The Pros and Cons of Finishing Antibiotics

Should you finish your antibiotics prescription? The prevailing advice over the years has been to always, always finish the entire course you are prescribed. Yet very recently (July, 2017), that advice has received increased vocal criticism. This article looks at the pros and cons of finishing antibiotics, but first it is important to understand a few things about them. First, there are different classes, each with its intended use. Each of the drugs in the different classes has its benefits, its side effects and its contraindications. For example, the fluoroquinolone such as Cipro are known to potentially cause serious or disabling side effects such as tendon tears. Many of these drugs can pass into breast milk and cause diarrhoea in you and in a nursing baby. Most are contraindicated in liver disease. Pharmacists and the medication inserts can explain the details of the drug this is prescribed to you.

Also, it is important to understand that antibiotics can be bactericidal or bacteriostatic, depending on the medication and the dosage. Bactericidal drugs kill bacteria outright. Not all bactericidal drugs kill every type of bacteria. Some are more effective at killing aerobic bacteria or anaerobic bacteria, while others are effective against many species in both types.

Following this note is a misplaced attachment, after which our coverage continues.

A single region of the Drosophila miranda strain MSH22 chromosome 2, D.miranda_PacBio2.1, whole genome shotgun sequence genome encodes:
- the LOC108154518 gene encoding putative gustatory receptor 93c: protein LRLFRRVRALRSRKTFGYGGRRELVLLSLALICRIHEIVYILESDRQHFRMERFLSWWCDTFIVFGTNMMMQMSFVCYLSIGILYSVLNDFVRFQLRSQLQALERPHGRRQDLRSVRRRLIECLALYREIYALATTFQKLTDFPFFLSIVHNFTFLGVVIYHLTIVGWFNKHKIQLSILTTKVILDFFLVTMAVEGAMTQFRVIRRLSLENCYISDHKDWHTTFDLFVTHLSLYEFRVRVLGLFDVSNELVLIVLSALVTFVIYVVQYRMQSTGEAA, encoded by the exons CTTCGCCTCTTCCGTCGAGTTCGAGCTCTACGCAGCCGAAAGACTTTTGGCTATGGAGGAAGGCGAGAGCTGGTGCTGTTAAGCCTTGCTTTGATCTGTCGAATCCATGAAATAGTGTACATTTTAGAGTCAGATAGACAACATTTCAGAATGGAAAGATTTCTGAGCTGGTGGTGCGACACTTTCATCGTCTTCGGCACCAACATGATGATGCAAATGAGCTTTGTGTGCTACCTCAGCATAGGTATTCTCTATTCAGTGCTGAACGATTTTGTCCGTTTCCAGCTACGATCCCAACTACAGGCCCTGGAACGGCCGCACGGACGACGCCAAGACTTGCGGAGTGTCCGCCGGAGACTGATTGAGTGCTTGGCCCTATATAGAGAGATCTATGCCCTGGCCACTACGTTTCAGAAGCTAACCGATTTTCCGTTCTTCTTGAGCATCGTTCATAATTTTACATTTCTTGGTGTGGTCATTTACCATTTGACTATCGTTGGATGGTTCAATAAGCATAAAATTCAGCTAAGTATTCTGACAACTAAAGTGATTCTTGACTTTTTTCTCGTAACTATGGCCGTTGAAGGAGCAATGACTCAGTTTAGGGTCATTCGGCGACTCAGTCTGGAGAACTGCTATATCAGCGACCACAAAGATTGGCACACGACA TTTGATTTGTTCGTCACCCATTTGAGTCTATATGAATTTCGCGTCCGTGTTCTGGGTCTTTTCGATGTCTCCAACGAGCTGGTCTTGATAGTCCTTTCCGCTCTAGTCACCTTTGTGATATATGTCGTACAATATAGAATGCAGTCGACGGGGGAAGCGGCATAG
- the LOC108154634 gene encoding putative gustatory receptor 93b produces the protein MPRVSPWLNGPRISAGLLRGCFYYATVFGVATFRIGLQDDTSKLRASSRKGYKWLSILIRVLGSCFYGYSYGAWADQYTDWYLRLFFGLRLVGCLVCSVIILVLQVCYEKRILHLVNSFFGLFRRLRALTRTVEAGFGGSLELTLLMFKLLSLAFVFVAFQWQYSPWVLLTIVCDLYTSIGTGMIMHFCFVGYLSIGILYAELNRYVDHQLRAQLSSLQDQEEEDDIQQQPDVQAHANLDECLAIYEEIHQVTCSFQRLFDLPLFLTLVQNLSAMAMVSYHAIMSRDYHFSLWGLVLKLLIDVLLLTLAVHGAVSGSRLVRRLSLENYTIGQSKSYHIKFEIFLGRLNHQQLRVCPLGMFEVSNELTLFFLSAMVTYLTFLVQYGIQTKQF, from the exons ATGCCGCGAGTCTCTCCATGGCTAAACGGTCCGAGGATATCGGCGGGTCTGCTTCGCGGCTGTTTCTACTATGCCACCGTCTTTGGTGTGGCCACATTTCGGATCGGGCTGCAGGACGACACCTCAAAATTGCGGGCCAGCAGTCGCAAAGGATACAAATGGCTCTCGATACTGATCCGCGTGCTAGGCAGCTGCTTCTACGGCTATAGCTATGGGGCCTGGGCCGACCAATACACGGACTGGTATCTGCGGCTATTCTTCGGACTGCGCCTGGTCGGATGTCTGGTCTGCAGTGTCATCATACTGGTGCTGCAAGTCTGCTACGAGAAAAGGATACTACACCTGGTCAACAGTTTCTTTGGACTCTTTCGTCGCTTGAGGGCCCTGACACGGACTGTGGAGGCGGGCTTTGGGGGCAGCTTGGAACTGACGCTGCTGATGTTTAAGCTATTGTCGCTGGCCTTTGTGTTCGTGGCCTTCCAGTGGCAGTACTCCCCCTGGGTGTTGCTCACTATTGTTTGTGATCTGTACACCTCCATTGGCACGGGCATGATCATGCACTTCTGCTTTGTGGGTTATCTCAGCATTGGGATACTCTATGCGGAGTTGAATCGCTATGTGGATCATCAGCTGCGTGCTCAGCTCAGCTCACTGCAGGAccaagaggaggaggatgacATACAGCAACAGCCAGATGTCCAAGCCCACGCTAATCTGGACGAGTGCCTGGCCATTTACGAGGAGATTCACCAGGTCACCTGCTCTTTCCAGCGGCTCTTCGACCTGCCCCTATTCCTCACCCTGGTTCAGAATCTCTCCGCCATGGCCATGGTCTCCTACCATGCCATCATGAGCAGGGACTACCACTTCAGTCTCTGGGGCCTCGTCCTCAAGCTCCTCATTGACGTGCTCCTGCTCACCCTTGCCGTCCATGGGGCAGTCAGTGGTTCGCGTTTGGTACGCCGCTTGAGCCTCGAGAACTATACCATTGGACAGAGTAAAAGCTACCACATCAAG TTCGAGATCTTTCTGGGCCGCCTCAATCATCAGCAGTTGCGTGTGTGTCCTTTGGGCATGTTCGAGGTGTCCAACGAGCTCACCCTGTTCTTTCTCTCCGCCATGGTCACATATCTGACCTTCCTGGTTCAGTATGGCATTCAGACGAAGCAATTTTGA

A bacteriostatic drug’s mechanism of action is to stop bacteria from reproducing and/or growing. By not reproducing or growing, bacteria numbers drop over time. The type of antibiotic used and the strength of the dosage determine whether its actions are bactericidal or bacteriostatic. Sometimes multiple medications are prescribed at dosages to cover both actions.

It is also important to understand that probiotics and commensal bacteria suffer greatly in the presence of most antibiotics since they are more susceptible to them and less capable of transferring genes to develop resistance. Lastly, for medications such as these to work most effectively, your body’s immune, lymph and elimination systems must be working well to be able to clean up dead bacterial debris and bacterial wastes and remove them from your body.

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